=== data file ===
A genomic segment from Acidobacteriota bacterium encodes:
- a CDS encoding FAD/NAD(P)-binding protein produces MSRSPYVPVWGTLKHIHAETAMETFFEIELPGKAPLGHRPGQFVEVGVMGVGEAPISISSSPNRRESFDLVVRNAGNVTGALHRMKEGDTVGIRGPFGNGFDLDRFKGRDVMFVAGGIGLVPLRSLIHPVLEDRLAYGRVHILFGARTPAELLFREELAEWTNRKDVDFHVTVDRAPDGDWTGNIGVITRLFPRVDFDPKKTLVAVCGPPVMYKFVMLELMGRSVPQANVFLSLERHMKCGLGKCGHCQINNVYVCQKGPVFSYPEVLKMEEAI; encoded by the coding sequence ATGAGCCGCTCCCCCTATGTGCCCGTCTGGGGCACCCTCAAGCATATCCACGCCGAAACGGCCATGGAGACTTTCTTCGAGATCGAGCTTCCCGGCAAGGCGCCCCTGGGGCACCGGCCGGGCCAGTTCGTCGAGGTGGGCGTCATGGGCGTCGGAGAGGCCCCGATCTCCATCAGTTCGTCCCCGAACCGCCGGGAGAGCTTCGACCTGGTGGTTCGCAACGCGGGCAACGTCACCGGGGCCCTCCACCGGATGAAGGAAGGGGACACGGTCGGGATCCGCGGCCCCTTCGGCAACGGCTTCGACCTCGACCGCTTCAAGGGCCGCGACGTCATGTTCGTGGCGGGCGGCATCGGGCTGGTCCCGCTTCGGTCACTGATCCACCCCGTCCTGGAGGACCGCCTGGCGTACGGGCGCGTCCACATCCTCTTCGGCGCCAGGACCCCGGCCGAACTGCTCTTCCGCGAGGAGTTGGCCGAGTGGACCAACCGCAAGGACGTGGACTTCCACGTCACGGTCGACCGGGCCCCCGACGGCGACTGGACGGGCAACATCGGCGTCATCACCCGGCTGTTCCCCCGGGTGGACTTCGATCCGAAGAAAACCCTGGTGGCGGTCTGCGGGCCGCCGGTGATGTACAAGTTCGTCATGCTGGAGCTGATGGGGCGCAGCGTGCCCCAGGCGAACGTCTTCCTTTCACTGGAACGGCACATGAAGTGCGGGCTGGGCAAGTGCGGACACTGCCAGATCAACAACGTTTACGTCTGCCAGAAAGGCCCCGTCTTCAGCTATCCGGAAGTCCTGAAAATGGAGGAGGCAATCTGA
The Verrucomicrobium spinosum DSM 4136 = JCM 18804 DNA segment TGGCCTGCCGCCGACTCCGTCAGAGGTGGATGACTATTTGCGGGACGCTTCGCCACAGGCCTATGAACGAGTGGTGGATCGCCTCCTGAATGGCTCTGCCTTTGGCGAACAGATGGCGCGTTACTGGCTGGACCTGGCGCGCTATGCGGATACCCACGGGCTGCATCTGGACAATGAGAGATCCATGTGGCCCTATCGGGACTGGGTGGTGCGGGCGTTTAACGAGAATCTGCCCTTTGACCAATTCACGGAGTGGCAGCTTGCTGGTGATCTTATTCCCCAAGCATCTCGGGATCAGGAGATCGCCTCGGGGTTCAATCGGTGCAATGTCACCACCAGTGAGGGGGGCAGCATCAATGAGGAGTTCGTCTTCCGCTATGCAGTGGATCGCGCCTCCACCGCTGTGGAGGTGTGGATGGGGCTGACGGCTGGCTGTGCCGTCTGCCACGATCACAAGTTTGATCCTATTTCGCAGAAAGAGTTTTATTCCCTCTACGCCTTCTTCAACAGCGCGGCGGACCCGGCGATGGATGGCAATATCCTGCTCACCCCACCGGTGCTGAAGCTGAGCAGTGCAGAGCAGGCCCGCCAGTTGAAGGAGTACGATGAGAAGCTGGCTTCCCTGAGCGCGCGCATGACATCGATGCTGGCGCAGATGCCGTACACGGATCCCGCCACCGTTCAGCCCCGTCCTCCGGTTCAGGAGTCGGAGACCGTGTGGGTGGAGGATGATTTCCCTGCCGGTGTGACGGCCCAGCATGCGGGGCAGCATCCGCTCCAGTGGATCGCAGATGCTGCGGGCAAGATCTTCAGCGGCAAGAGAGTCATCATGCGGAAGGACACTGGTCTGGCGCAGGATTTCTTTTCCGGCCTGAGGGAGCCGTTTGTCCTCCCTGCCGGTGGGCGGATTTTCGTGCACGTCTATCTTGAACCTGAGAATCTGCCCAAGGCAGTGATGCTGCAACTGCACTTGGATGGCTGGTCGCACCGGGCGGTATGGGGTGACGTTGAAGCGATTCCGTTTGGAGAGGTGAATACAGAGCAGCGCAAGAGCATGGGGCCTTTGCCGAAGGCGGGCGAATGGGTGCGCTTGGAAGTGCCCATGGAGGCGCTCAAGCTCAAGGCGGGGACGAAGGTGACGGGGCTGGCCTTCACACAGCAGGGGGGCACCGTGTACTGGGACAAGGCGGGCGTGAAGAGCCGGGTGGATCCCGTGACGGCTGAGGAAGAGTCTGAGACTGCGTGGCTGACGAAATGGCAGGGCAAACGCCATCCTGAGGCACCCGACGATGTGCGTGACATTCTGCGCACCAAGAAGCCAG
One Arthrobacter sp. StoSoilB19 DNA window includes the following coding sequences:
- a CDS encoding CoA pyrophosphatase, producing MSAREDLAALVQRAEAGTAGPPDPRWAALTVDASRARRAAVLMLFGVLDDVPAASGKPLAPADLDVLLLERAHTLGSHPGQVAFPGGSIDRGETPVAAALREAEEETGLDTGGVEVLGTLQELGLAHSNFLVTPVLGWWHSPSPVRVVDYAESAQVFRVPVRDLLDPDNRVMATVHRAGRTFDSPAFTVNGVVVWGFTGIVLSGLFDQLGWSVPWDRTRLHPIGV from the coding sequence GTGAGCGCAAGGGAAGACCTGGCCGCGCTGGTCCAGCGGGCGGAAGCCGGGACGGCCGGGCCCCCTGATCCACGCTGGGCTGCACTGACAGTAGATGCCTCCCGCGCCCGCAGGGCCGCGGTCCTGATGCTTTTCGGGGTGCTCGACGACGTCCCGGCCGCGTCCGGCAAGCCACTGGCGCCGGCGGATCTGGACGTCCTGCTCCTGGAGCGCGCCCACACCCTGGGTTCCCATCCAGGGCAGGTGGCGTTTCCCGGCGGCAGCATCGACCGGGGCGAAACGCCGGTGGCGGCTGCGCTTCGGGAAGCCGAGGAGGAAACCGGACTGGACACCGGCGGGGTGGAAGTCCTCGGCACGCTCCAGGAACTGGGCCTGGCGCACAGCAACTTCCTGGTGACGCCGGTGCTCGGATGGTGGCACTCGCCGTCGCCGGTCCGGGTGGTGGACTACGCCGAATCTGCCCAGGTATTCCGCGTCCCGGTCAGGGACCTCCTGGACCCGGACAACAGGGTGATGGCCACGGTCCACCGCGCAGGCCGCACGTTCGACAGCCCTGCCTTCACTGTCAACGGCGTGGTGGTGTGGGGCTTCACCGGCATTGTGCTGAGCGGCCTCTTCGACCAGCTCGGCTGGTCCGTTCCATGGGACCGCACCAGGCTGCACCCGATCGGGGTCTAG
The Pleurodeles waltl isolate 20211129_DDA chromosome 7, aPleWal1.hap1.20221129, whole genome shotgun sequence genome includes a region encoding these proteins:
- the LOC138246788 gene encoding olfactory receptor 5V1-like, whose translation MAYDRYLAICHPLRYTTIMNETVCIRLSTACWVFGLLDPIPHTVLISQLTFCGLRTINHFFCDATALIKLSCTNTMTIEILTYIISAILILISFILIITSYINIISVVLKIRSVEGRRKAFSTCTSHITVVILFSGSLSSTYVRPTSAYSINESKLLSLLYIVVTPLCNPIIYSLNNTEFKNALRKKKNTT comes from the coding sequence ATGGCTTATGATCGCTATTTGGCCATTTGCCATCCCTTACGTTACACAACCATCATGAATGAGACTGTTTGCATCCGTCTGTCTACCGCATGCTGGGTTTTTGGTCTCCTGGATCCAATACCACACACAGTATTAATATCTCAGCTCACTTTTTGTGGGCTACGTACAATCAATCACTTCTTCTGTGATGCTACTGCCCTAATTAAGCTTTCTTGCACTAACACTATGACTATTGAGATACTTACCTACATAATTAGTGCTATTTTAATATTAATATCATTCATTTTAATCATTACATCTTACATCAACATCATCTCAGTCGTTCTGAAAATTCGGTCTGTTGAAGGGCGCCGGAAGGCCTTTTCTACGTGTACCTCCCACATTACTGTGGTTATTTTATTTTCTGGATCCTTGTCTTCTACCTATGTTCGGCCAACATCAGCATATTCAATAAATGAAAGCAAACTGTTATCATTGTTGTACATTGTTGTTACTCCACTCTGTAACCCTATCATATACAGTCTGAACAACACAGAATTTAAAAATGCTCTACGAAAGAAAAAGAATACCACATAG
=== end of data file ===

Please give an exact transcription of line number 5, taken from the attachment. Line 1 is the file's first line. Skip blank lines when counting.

- a CDS encoding CoA pyrophosphatase, producing MSAREDLAALVQRAEAGTAGPPDPRWAALTVDASRARRAAVLMLFGVLDDVPAASGKPLAPADLDVLLLERAHTLGSHPGQVAFPGGSIDRGETPVAAALREAEEETGLDTGGVEVLGTLQELGLAHSNFLVTPVLGWWHSPSPVRVVDYAESAQVFRVPVRDLLDPDNRVMATVHRAGRTFDSPAFTVNGVVVWGFTGIVLSGLFDQLGWSVPWDRTRLHPIGV from the coding sequence GTGAGCGCAAGGGAAGACCTGGCCGCGCTGGTCCAGCGGGCGGAAGCCGGGACGGCCGGGCCCCCTGATCCACGCTGGGCTGCACTGACAGTAGATGCCTCCCGCGCCCGCAGGGCCGCGGTCCTGATGCTTTTCGGGGTGCTCGACGACGTCCCGGCCGCGTCCGGCAAGCCACTGGCGCCGGCGGATCTGGACGTCCTGCTCCTGGAGCGCGCCCACACCCTGGGTTCCCATCCAGGGCAGGTGGCGTTTCCCGGCGGCAGCATCGACCGGGGCGAAACGCCGGTGGCGGCTGCGCTTCGGGAAGCCGAGGAGGAAACCGGACTGGACACCGGCGGGGTGGAAGTCCTCGGCACGCTCCAGGAACTGGGCCTGGCGCACAGCAACTTCCTGGTGACGCCGGTGCTCGGATGGTGGCACTCGCCGTCGCCGGTCCGGGTGGTGGACTACGCCGAATCTGCCCAGGTATTCCGCGTCCCGGTCAGGGACCTCCTGGACCCGGACAACAGGGTGATGGCCACGGTCCACCGCGCAGGCCGCACGTTCGACAGCCCTGCCTTCACTGTCAACGGCGTGGTGGTGTGGGGCTTCACCGGCATTGTGCTGAGCGGCCTCTTCGACCAGCTCGGCTGGTCCGTTCCATGGGACCGCACCAGGCTGCACCCGATCGGGGTCTAG